28 Feb Long-term Oral Appliance Therapy Improves Daytime Function and Mood in Upper Airway Resistance Syndrome Patients
Mandibular advancement splints (MAS) are a type of oral appliance used to treat obstructive sleep apnoea. These devices work to stabilise and/or advance the lower jaw position and in doing so the device may prevent the upper airway collapse during sleep. This therapy can be quite effective for patients with mild to moderate severity of OSA. Upper airway resistance syndrome (UARS) is a mild form of OSA, which may also be treatable with MAS therapy. Godoy et al. recently had a randomised placebo-controlled trial accepted for publication. The trial looks to evaluate the long term effects of an oral appliance (MAS) on clinical symptoms, respiratory sleep parameters, sleep quality and sustained attention in patients with Upper Airway Resistance Syndrome (UARS) compared with placebo.
Methods: This study was a randomized placebo-controlled clinical trial. Thirty UARS patients were randomized in two groups: placebo and mandibular advancement device (MAD) groups. UARS criteria were presence of sleepiness (Epworth Sleepiness Scale ≥ 10) and/or fatigue (Modified Fatigue Impact Scale ≥ 38) associated with an apnea/hypopnea index (AHI) ≤ 5 and a respiratory disturbance index (RDI) > 5 events/hour of sleep, and/or flow limitation in more than 30% of total sleep time. All patients completed the Pittsburgh Sleep Quality Index (PSQI), the Functional Outcomes of Sleep Questionnaire (FOSQ), the Beck Anxiety and Depression Inventories, underwent full-night polysomnography, Multiple Sleep Latency Test (MSLT) and Psychomotor Vigilance Test (PVT). Evaluations were performed before and after 1.5 years of treatment.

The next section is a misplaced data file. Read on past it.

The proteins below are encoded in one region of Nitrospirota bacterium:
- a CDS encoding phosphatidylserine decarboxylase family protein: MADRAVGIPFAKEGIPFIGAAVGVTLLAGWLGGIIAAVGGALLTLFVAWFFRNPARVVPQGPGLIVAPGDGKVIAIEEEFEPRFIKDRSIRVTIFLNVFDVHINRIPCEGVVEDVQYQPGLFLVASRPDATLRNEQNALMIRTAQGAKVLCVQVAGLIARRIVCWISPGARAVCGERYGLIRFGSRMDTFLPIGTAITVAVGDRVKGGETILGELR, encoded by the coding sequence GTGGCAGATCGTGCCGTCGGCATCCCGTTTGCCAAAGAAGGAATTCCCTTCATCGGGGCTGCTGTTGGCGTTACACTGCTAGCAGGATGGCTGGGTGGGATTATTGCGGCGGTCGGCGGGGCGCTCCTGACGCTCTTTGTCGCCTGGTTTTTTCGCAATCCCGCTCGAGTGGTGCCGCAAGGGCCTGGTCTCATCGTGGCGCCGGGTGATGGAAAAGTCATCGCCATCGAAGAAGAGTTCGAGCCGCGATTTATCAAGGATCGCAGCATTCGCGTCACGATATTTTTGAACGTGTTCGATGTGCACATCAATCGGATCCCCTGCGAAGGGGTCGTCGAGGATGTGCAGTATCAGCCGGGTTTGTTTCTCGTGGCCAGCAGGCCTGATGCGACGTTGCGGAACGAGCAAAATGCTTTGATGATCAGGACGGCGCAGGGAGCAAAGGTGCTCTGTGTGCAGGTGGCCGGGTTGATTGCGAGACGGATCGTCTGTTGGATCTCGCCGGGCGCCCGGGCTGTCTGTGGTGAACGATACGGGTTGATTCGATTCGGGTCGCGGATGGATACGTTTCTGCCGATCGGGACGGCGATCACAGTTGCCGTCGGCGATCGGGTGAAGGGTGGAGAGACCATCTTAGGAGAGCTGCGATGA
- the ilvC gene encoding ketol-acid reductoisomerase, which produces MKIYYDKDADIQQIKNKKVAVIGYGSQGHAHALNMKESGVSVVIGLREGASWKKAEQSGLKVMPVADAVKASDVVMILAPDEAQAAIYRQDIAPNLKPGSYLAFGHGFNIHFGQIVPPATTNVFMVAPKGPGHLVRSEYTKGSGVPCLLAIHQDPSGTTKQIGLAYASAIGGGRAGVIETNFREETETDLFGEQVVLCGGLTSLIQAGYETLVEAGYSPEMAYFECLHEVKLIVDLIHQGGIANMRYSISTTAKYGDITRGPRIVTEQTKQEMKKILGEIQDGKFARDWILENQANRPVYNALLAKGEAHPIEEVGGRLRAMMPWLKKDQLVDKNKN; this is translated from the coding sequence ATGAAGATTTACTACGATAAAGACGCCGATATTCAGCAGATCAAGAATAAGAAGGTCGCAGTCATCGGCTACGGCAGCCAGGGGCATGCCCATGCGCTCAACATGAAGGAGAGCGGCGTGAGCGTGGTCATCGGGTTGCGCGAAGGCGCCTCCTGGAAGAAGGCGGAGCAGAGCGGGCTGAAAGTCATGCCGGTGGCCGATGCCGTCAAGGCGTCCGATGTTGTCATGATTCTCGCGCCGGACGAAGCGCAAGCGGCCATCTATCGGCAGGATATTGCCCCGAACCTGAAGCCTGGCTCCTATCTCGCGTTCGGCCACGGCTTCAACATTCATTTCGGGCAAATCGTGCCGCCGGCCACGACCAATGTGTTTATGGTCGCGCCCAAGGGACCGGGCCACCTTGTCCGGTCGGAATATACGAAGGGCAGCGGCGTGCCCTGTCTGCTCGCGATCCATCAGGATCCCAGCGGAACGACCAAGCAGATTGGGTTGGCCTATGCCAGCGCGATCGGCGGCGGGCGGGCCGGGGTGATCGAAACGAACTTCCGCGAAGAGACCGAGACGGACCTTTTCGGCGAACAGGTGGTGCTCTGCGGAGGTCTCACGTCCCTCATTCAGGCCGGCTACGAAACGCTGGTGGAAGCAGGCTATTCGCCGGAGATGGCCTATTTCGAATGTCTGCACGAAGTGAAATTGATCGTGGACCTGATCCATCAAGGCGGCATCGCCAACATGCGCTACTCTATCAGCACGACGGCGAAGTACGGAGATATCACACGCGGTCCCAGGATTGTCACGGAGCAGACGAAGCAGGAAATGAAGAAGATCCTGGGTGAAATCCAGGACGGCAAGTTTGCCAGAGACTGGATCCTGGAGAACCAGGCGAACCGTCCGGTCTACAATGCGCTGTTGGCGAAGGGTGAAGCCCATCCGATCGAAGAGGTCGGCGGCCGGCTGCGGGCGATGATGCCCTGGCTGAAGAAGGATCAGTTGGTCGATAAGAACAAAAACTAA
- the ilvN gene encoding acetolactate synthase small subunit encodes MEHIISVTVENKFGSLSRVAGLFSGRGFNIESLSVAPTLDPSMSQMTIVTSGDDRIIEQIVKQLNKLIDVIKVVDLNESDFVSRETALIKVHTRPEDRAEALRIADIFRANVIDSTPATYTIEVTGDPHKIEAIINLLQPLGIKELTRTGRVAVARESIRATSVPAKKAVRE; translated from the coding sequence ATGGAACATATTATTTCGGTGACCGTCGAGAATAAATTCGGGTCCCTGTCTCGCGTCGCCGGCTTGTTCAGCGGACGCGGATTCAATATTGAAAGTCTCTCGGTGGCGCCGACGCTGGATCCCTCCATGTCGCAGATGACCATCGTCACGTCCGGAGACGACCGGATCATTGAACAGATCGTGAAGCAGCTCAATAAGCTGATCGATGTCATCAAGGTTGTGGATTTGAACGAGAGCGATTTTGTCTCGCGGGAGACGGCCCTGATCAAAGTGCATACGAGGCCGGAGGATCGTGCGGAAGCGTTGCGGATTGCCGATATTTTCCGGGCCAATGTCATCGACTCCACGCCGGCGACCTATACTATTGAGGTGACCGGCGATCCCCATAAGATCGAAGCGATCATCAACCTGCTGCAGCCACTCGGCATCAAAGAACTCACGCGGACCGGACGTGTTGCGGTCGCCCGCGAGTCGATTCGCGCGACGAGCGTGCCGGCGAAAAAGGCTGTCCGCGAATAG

Results: RDI, number of respiratory effort related arousal (RERA), percentage of total sleep time with flow limitation and arousal index significantly decreased after 1.5 years of mandibular advancement device treatment. PSQI total score improved, severity of depression symptoms decreased and mean reaction time in the PVT, based on the first measurement taken at 8a.m. significantly decreased (p = 0.03) at the end of the protocol.
Conclusion: Mandibular advancement device was effective in decreasing respiratory events in UARS patients. 1.5-years of oral appliance therapy for UARS also improved sleep quality and sustained attention, and decreased the severity of depression symptoms.
Luciana B M Godoy, Luciana Palombini, Dalva Poyares, Cibele Dal-Fabbro, Thaís Moura Guimarães, Priscila Calixto Klichouvicz, Sergio Tufik, Sonia Maria Togeiro; Long-Term Oral Appliance Therapy Improves Daytime Function and Mood in Upper Airway Resistance Syndrome Patients, Sleep, Volume 40, Issue 12, 1 December 2017, zsx175, https://doi.org/10.1093/sleep/zsx175